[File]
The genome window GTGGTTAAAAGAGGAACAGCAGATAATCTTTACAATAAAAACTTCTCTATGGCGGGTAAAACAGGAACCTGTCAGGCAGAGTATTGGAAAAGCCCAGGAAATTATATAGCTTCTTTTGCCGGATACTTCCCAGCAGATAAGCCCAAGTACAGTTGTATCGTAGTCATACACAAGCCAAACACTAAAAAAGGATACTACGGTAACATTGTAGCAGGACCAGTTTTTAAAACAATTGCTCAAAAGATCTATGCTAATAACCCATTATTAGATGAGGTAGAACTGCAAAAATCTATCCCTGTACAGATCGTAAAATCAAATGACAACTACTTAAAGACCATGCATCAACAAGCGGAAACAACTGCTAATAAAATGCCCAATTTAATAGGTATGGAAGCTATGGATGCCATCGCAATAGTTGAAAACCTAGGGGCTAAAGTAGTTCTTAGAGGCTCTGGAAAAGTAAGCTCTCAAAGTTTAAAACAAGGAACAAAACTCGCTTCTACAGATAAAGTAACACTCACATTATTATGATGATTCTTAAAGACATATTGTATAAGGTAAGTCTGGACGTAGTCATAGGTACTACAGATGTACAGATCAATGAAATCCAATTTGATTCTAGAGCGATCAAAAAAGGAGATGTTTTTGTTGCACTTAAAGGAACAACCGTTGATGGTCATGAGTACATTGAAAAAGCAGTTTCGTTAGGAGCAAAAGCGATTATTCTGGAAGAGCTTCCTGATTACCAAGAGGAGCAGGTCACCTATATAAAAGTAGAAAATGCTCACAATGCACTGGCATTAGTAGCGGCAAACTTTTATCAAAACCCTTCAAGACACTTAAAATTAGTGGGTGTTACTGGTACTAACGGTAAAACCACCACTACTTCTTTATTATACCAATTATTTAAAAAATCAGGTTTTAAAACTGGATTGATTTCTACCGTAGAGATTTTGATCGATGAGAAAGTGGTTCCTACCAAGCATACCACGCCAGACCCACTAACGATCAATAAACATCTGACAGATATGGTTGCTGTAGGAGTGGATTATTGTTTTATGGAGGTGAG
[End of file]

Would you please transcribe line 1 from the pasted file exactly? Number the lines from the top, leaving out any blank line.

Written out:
The genome window GTGGTTAAAAGAGGAACAGCAGATAATCTTTACAATAAAAACTTCTCTATGGCGGGTAAAACAGGAACCTGTCAGGCAGAGTATTGGAAAAGCCCAGGAAATTATATAGCTTCTTTTGCCGGATACTTCCCAGCAGATAAGCCCAAGTACAGTTGTATCGTAGTCATACACAAGCCAAACACTAAAAAAGGATACTACGGTAACATTGTAGCAGGACCAGTTTTTAAAACAATTGCTCAAAAGATCTATGCTAATAACCCATTATTAGATGAGGTAGAACTGCAAAAATCTATCCCTGTACAGATCGTAAAATCAAATGACAACTACTTAAAGACCATGCATCAACAAGCGGAAACAACTGCTAATAAAATGCCCAATTTAATAGGTATGGAAGCTATGGATGCCATCGCAATAGTTGAAAACCTAGGGGCTAAAGTAGTTCTTAGAGGCTCTGGAAAAGTAAGCTCTCAAAGTTTAAAACAAGGAACAAAACTCGCTTCTACAGATAAAGTAACACTCACATTATTATGATGATTCTTAAAGACATATTGTATAAGGTAAGTCTGGACGTAGTCATAGGTACTACAGATGTACAGATCAATGAAATCCAATTTGATTCTAGAGCGATCAAAAAAGGAGATGTTTTTGTTGCACTTAAAGGAACAACCGTTGATGGTCATGAGTACATTGAAAAAGCAGTTTCGTTAGGAGCAAAAGCGATTATTCTGGAAGAGCTTCCTGATTACCAAGAGGAGCAGGTCACCTATATAAAAGTAGAAAATGCTCACAATGCACTGGCATTAGTAGCGGCAAACTTTTATCAAAACCCTTCAAGACACTTAAAATTAGTGGGTGTTACTGGTACTAACGGTAAAACCACCACTACTTCTTTATTATACCAATTATTTAAAAAATCAGGTTTTAAAACTGGATTGATTTCTACCGTAGAGATTTTGATCGATGAGAAAGTGGTTCCTACCAAGCATACCACGCCAGACCCACTAACGATCAATAAACATCTGACAGATATGGTTGCTGTAGGAGTGGATTATTGTTTTATGGAGGTGAG